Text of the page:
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The market is now pricing in a greater likelihood of an interest-rate cut than a hike


Investors growing concerned the economy might be too soft

In the wake of the disturbingly weak retail sales report, investors are now pricing in a small chance of a Federal Reserve interest-rate cut by the end of the year.

Investors see a 13% chance of an interest rate cut and only a 1% chance of a rate hike by the end of the year, according to the CME Group's FedWatch toolthat derives probabilities from the futures market.

"It's not a huge expectation. It's more neutral than anything," said Scott Brown, chief economist at Raymond James.

But the "narrative" that the consumer would power the economy this year given the strong labor market and rising wages is now sounding somewhat pollyannaish, he added.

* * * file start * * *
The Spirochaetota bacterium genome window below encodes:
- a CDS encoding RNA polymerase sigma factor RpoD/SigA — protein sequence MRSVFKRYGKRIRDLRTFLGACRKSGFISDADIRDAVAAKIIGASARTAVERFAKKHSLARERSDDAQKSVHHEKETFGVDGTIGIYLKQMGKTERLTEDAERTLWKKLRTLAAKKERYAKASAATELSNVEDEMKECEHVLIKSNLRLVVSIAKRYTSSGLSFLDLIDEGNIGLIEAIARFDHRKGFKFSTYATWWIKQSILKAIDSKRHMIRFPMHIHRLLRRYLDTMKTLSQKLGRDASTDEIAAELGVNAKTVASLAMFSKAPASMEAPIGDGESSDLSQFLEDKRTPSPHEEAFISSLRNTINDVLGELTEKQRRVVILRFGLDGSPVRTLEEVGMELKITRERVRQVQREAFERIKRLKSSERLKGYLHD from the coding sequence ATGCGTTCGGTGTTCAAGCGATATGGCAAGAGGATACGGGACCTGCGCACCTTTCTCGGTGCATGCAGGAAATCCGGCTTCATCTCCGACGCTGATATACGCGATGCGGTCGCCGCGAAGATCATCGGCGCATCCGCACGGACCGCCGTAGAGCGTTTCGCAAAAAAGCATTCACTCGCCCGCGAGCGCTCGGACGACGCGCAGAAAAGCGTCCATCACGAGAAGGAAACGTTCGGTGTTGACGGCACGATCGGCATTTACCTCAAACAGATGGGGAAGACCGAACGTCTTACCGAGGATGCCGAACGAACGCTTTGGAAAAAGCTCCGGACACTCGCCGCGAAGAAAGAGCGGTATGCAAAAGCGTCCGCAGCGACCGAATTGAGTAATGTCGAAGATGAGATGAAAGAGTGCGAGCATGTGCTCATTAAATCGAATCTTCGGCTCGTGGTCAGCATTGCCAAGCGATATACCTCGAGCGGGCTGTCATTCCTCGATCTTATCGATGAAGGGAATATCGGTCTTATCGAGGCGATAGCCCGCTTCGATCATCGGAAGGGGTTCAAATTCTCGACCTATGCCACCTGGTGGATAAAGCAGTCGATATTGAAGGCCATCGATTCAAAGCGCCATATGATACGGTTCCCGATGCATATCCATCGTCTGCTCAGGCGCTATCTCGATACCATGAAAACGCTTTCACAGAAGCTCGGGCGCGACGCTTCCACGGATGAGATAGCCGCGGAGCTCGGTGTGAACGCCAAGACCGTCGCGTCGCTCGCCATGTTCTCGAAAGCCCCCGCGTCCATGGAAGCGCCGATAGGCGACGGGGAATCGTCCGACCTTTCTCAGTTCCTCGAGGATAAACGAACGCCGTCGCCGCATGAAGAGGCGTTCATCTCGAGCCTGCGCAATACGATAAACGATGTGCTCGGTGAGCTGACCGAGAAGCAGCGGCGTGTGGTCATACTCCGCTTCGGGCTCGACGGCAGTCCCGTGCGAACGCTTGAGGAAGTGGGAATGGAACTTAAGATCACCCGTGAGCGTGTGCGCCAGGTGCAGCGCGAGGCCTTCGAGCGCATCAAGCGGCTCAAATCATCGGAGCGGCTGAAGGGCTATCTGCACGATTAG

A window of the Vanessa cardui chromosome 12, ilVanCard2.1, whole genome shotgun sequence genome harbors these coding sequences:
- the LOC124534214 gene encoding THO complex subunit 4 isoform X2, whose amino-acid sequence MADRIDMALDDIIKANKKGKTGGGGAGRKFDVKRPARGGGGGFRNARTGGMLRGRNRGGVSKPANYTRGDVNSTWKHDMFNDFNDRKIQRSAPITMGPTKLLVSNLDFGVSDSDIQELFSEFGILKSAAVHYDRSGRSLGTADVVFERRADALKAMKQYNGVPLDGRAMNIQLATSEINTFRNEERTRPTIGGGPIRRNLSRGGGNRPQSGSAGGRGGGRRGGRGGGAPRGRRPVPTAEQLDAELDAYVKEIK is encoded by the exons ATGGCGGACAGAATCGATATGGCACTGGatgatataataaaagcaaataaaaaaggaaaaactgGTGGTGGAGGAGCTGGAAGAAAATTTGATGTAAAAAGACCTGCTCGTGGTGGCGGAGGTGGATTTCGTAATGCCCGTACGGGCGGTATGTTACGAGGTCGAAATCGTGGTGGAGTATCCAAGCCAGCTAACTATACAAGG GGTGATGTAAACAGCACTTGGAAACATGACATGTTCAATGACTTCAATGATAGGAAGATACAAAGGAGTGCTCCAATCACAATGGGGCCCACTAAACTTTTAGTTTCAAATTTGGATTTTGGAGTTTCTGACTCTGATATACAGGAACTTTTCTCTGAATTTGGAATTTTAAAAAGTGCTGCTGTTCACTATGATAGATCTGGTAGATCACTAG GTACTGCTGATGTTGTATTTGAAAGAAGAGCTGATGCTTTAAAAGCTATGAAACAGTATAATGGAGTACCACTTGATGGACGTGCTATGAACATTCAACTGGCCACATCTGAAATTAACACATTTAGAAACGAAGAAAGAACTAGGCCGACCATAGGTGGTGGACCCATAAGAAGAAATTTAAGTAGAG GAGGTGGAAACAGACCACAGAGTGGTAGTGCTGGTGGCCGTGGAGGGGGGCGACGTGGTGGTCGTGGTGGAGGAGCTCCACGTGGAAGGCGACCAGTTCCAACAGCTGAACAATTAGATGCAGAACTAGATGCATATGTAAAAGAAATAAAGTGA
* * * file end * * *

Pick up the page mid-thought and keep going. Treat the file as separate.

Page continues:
In January, the Fed indicated it saw no greater possibility its next move would be a hike than a cut.

This stance "was prescient and puts the Fed in a strong position to pivot if this one-month stumble proves to have legs in the first quarter," said Chris Low, chief economist at FTN Financial.

"The data is sufficiently weak that it will no doubt fire-up the fear-of-recession anxieties that have percolated so many times this cycle," said Ward McCarthy, chief financial economist at Jefferies.


This could influence Fed officials in making decisions about the appropriate size of the balance sheet, he added.

Fed Governor Lael Brainard said she is in favor of ending the program of slowly shrinking the balance sheet later this year. That's a lot sooner than most Fed officials have indicated previously.

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